I say to Callum as we leave our weekly family dinner, “Say good bye to Pop,” and he hides his face in my leg. It’s too hard.
A day later, his craft cat mask is ruined thanks to a brotherly dispute, and he agrees it’s time for it to go in the bin. “Bye bye cat mask,” Arthur says. There is a wail from Callum, long tears follow. Goodbyes fill his life, small and large.
He comes to me and says, “Mama, I have a sad feeling. It’s Auntie Red Twin.” Our current deluge of goodbyes remind us all of another goodbye.
During our time in Australia lots have people have asked me if grief is different here. It is. Our life in Tanzania is in many ways distinct from Red Twin. Arthur and I forged it together; it belongs to us with our boys. Red Twin visited us in both Dodoma and Dar, but part of the appeal for her was that it was not her world. However in Australia, so much of life was made with her, so many of my relationships are with people who also miss her. That’s been a heaviness on our time in Australia. But to leave it does not feel like a relief. It feels like another displacement.
I’ve been listening to the longing in Andrew Peterson’s Maybe Next Year and finding it echoes my own.
… To that city that we long for, that we feel so far away
Where the dawn will drive away our tears
And we’ll meet in the New Jerusalem someday
I went to my church’s Blue Christmas service this year. One thing the speaker said that stuck with me was that God is not waiting for us to ‘get over it’. It’s not just that He patiently bears with us while we are sad or angry; He chooses to feel that with us. Hearing that healed something in me.
I thought of our Father’s house which has many rooms, how Jesus has prepared them in advance. I picture an apartment building, and Jesus showing me to my door as I arrive, and me noticing that it is right next door to Red Twin’s. I want to open it right away, but I hesitate: I mean, this is Jesus I’m seeing. Shouldn’t that reunion matter more than anything else? Of course He sees me glance at the door. He knows. And He is only kind. After all, He’s been waiting for this too. The building is his design, just as it was His to make us twins in the first place. He turns the handle and opens the door inwards, and Red Twin throws her arms around my neck. And He is delighted; what was torn asunder has been healed.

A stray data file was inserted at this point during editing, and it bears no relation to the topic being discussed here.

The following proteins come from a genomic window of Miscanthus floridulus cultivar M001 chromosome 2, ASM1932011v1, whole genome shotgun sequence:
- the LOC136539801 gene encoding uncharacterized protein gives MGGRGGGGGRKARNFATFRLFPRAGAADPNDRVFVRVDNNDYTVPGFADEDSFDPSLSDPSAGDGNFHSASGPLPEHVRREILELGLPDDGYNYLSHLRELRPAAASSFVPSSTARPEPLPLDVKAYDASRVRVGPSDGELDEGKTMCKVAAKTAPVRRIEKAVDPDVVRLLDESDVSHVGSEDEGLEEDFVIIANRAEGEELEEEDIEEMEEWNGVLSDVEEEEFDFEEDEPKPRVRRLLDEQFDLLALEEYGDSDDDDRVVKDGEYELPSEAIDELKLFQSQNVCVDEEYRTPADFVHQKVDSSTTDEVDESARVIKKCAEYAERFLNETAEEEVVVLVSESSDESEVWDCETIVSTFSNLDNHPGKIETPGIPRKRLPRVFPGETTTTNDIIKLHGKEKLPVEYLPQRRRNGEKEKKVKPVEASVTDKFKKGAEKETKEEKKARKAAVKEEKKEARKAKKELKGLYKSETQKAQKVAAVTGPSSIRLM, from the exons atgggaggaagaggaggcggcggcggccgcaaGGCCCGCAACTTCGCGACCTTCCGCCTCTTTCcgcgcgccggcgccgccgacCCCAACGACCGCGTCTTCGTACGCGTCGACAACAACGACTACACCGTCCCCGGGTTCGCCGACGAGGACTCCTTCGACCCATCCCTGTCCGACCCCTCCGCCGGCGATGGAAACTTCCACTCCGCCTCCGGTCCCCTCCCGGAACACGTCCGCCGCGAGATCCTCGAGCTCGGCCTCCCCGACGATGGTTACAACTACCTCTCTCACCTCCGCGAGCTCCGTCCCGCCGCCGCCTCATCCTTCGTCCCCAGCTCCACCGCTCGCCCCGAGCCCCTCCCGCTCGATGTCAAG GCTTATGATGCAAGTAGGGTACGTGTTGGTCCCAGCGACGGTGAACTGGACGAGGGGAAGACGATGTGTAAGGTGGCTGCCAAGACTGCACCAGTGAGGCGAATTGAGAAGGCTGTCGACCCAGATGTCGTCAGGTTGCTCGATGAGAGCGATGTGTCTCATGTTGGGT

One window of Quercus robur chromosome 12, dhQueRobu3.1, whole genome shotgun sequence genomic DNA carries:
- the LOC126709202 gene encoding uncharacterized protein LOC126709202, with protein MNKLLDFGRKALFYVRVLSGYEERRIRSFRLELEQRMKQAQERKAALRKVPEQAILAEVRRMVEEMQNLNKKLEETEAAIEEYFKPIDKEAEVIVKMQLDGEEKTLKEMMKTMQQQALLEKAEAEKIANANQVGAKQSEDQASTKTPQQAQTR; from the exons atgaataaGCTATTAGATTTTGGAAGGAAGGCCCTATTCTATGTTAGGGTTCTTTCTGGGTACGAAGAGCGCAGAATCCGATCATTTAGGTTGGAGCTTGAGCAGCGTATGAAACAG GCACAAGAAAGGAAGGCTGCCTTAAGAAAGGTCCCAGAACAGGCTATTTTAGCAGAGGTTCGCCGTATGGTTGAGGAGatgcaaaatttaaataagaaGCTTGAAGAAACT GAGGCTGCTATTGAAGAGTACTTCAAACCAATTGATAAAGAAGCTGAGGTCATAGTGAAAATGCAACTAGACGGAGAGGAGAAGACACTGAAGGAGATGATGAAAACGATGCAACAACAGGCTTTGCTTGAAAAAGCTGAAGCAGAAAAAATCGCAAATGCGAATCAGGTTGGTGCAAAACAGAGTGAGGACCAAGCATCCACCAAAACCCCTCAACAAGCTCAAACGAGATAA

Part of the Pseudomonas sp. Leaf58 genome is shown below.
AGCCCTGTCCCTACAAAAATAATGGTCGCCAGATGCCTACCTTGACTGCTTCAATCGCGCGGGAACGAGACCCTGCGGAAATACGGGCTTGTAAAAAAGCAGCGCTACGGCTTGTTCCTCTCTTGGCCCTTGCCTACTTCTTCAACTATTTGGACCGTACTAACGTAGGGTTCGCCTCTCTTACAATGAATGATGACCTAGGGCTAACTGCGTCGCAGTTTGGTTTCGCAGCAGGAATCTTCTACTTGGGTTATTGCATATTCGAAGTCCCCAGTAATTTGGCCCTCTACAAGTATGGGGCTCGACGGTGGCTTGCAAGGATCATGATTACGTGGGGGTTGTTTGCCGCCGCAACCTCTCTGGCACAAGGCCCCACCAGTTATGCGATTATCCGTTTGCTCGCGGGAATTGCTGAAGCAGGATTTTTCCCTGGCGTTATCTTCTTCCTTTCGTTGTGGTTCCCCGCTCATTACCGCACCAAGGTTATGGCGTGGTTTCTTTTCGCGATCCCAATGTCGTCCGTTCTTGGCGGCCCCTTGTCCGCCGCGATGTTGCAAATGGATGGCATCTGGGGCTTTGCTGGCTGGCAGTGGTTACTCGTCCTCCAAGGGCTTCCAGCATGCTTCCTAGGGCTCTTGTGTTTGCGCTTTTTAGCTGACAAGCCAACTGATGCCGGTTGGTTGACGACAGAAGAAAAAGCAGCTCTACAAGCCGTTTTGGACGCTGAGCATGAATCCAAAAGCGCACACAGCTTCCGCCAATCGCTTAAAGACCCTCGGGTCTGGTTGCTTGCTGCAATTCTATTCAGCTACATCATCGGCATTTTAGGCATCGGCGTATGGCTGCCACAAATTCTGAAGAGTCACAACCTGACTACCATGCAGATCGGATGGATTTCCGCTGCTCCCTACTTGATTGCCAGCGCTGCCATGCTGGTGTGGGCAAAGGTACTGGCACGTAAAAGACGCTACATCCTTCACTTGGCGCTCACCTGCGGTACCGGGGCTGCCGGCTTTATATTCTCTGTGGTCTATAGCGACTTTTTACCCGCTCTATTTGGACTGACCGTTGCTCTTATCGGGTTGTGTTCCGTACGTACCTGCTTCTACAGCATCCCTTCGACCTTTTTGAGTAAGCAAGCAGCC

Categories: Cross-cultural parenting Written by Tamie
Tamie Davis is an Aussie living in Tanzania, writing at meetjesusatuni.com.
Goodness that had me in tears. Thank you.
The Fathers house with many rooms imagery is powerful. Hang on to that vision. It seems right that you should both be together in eternity with matching red and blue rooms!
I think one of the greatest gifts we have on earth is the promise of a life beyond this one. There are some days I long to see my grandparents and great aunts again and the promise of heaven is very comforting. I acknowledge that is an ‘easier’ grief than yours though.
The last bit made my cry All of it hard but when you said … He is delighted.. I cried.. I’m reflecting on what these tears say or mean.. I noticed that I cried when I saw my mother cry at my fathers funeral .. it hurts me that she is hurting It reminds me of ‘Jesus wept’ And it makes me cry when Jesus has such joy in healing.. Why? Maybe because it’s joy in the morning after a nighttime of suffering and tears and aching loss…maybe it’s cause the joy is the final word and so right after all the wrong.. it’s relief… but it’s ‘the cry of joy’.. the gasp of delight.. the loveliest feeling of our desire and his desire mingled .. then like Aslan roaring a big roar before he bounces around in the daisies with Lucy and Susan.. I feel a bit roar coming on..
Love to you x
On Sat, 25 Jan 2020 at 1:25 am Meet Jesus at uni wrote:
> Tamie Davis posted: “I say to Callum as we leave our weekly family dinner, > “Say good bye to Pop,” and he hides his face in my leg. It’s too hard. A > day later, his craft cat mask is ruined thanks to a brotherly dispute, and > he agrees it’s time for it to go in the bin. “Bye ” >